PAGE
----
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Discussion Starter #1
Just wondering if anyone else here with various c-melody brands ever has issues with a weak tone on D2? Is it inherent to c-melodies, or all saxes in general?

I have been working on correcting it, but sometimes in my improv my D2 comes out more like some sort of weak clarinet than a sax, especially with a C2 right before it that sounds great.
I can get a good tone on it but I have to keep focus. Other than that, the rest of the notes on my sax are very consistent in their qualities...
 

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Grafton alto | Martin Comm III tenor
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Many saxophones have dull sounding and often sharp in pitch D. When playing slowly I sometimes use the palm D for that note, ie top D but without the octave key and played an octave down.
 

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Ahh, yes Pete sometimes I use that way of getting a D also, but my teacher tells me to avoid that if possible. Its relieving to hear that many saxes have this issue and that its not just mine. If I need a good clear D I will use the palm key from now on...

Curt, that is a terrific article, as are all of the articles I have read on your site. They have been invaluable in the restoration of my 1919 C Melody... thankyou I think I will give it a try
 

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The height of your low C key should help a lot with this. That pad usually has to be open more than you think.... sometimes more than the manufacturer ever intended.

If that doesn't completely do it, this may also be part of the problem:
http://www.musicmedic.com/info/articles/num_46.html
I hate to say this, but while I can see how this would help with a hissing A (or anything above), I fail to see how it would have any impact on second octave D, or on G (as mentioned in the article) as that pad is supposed to be closed for those notes.

Ahh, yes Pete sometimes I use that way of getting a D also, but my teacher tells me to avoid that if possible. Its relieving to hear that many saxes have this issue and that its not just mine. If I need a good clear D I will use the palm key from now on...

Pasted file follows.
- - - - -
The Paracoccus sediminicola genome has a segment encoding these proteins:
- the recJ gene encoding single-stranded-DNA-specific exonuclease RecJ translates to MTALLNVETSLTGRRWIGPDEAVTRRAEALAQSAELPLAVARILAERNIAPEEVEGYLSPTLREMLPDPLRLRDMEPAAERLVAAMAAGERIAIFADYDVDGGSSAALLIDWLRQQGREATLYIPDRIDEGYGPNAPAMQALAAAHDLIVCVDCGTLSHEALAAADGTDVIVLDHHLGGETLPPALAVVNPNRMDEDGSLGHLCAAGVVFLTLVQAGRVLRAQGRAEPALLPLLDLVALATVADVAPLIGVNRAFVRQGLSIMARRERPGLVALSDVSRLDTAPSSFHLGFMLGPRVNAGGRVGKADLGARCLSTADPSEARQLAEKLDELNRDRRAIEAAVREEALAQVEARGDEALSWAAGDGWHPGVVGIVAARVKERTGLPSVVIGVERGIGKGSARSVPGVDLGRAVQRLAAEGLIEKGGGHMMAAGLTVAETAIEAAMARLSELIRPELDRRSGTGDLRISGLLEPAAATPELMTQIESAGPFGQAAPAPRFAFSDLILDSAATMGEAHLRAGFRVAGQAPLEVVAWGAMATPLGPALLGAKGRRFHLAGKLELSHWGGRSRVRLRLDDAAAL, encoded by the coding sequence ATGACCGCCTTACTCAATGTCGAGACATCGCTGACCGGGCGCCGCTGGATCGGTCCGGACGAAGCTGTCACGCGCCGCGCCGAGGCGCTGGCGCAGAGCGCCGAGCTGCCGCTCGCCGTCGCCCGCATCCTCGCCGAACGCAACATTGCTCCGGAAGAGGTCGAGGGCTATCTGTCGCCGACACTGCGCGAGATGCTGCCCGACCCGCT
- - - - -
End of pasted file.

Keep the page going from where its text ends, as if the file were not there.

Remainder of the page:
You can do both -- try fingering D the "long way" (x x x x x x) but add the palm D instead of the octave key. This too might be slightly sharp and thus not worth the effort, but it might also be spot on. This is akin to the clarinettist's trick of adding the throat G# to make bell B natural speak without a "pop". On some vintage basses, it's the ONLY way to get a D that responds quickly AND plays in tune.
 

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I hate to say this, but while I can see how this would help with a hissing A (or anything above), I fail to see how it would have any impact on second octave D, or on G (as mentioned in the article) as that pad is supposed to be closed for those notes.
You can apply the same principal to the body octave. Sometimes (most of the time) the player feels resistance more than hearing a hiss. It's easy enough to check by just stretching some panty hose over the vent. Good question.
 

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Correct that the low C pad has a great deal on the D, both D1 and D2. If it is more open, the D will really sing but you may get unwanted sharpness. I usually try to get it just open enough to free up the sound and not get [email protected] too sharp. Also if it is too closed, D1 will be flat! Always a trade-off.
 

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If your embouchure is to tight, it manifests itself as not only a harsh tone, but intonation problems in various ranges of the horn.
Typically a biter might have to pull the mouthpiece out farther then optimum to just tune the sax, but will then find low D flat, and at the same time middle D will be sharp, and the the higher you go (typically palm keys etc) sharper as well . . . I can't diagnose something like that with out you playing right in front of me . . . but since most students bite to some degree (its very difficult to be a beginner without biting to some degree because you don't have any embouchure strength developed yet) they have this problem. Centering the embouchure is the key to optimum intonation throughout the ranges of the horn. Having said that, you are not alone.
 

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I spent about an hour with a Chu alto getting the C pad just right! I am with MM that it is easier to adjust the pitch than to try to unstuffy a note. Since D2 is played more than D1, I go for pitching down the D2. My Mark VI I got in 1964 is sharp on D2 as is almost all my horns. My Chu soprano is right on however, just lucky!
 
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